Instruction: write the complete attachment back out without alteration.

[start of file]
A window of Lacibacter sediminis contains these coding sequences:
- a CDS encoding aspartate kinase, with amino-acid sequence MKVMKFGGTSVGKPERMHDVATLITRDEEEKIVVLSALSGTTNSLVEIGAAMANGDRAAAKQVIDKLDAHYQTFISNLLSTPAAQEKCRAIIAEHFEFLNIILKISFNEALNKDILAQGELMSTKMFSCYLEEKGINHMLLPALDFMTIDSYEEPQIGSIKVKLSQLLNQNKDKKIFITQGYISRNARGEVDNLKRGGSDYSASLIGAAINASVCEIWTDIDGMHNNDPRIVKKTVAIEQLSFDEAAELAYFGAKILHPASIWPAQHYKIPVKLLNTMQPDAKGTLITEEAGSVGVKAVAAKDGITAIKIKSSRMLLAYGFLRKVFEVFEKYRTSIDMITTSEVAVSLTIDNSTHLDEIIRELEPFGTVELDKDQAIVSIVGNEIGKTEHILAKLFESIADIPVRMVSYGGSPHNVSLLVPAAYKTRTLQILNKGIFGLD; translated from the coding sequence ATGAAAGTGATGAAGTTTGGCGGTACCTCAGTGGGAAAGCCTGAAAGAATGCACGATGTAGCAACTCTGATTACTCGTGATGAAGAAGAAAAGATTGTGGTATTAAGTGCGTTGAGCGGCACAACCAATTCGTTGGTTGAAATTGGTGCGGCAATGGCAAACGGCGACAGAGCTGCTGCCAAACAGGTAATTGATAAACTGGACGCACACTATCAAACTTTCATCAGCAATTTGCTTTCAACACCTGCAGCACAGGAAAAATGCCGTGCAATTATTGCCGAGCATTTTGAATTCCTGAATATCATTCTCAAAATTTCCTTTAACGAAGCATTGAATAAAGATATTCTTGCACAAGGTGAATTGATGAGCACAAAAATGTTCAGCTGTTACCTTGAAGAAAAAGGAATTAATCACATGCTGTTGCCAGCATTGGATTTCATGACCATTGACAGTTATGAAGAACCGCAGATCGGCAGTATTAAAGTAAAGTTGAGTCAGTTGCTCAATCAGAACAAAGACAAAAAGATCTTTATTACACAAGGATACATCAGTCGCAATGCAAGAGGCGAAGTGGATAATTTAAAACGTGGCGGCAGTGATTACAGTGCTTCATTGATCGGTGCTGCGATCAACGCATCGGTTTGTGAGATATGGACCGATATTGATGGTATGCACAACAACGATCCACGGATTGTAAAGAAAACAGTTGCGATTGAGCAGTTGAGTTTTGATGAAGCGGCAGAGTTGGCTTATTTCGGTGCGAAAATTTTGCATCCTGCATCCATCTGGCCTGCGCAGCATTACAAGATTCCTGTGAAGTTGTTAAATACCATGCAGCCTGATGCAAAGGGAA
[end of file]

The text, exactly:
A window of Lacibacter sediminis contains these coding sequences:
- a CDS encoding aspartate kinase, with amino-acid sequence MKVMKFGGTSVGKPERMHDVATLITRDEEEKIVVLSALSGTTNSLVEIGAAMANGDRAAAKQVIDKLDAHYQTFISNLLSTPAAQEKCRAIIAEHFEFLNIILKISFNEALNKDILAQGELMSTKMFSCYLEEKGINHMLLPALDFMTIDSYEEPQIGSIKVKLSQLLNQNKDKKIFITQGYISRNARGEVDNLKRGGSDYSASLIGAAINASVCEIWTDIDGMHNNDPRIVKKTVAIEQLSFDEAAELAYFGAKILHPASIWPAQHYKIPVKLLNTMQPDAKGTLITEEAGSVGVKAVAAKDGITAIKIKSSRMLLAYGFLRKVFEVFEKYRTSIDMITTSEVAVSLTIDNSTHLDEIIRELEPFGTVELDKDQAIVSIVGNEIGKTEHILAKLFESIADIPVRMVSYGGSPHNVSLLVPAAYKTRTLQILNKGIFGLD; translated from the coding sequence ATGAAAGTGATGAAGTTTGGCGGTACCTCAGTGGGAAAGCCTGAAAGAATGCACGATGTAGCAACTCTGATTACTCGTGATGAAGAAGAAAAGATTGTGGTATTAAGTGCGTTGAGCGGCACAACCAATTCGTTGGTTGAAATTGGTGCGGCAATGGCAAACGGCGACAGAGCTGCTGCCAAACAGGTAATTGATAAACTGGACGCACACTATCAAACTTTCATCAGCAATTTGCTTTCAACACCTGCAGCACAGGAAAAATGCCGTGCAATTATTGCCGAGCATTTTGAATTCCTGAATATCATTCTCAAAATTTCCTTTAACGAAGCATTGAATAAAGATATTCTTGCACAAGGTGAATTGATGAGCACAAAAATGTTCAGCTGTTACCTTGAAGAAAAAGGAATTAATCACATGCTGTTGCCAGCATTGGATTTCATGACCATTGACAGTTATGAAGAACCGCAGATCGGCAGTATTAAAGTAAAGTTGAGTCAGTTGCTCAATCAGAACAAAGACAAAAAGATCTTTATTACACAAGGATACATCAGTCGCAATGCAAGAGGCGAAGTGGATAATTTAAAACGTGGCGGCAGTGATTACAGTGCTTCATTGATCGGTGCTGCGATCAACGCATCGGTTTGTGAGATATGGACCGATATTGATGGTATGCACAACAACGATCCACGGATTGTAAAGAAAACAGTTGCGATTGAGCAGTTGAGTTTTGATGAAGCGGCAGAGTTGGCTTATTTCGGTGCGAAAATTTTGCATCCTGCATCCATCTGGCCTGCGCAGCATTACAAGATTCCTGTGAAGTTGTTAAATACCATGCAGCCTGATGCAAAGGGAA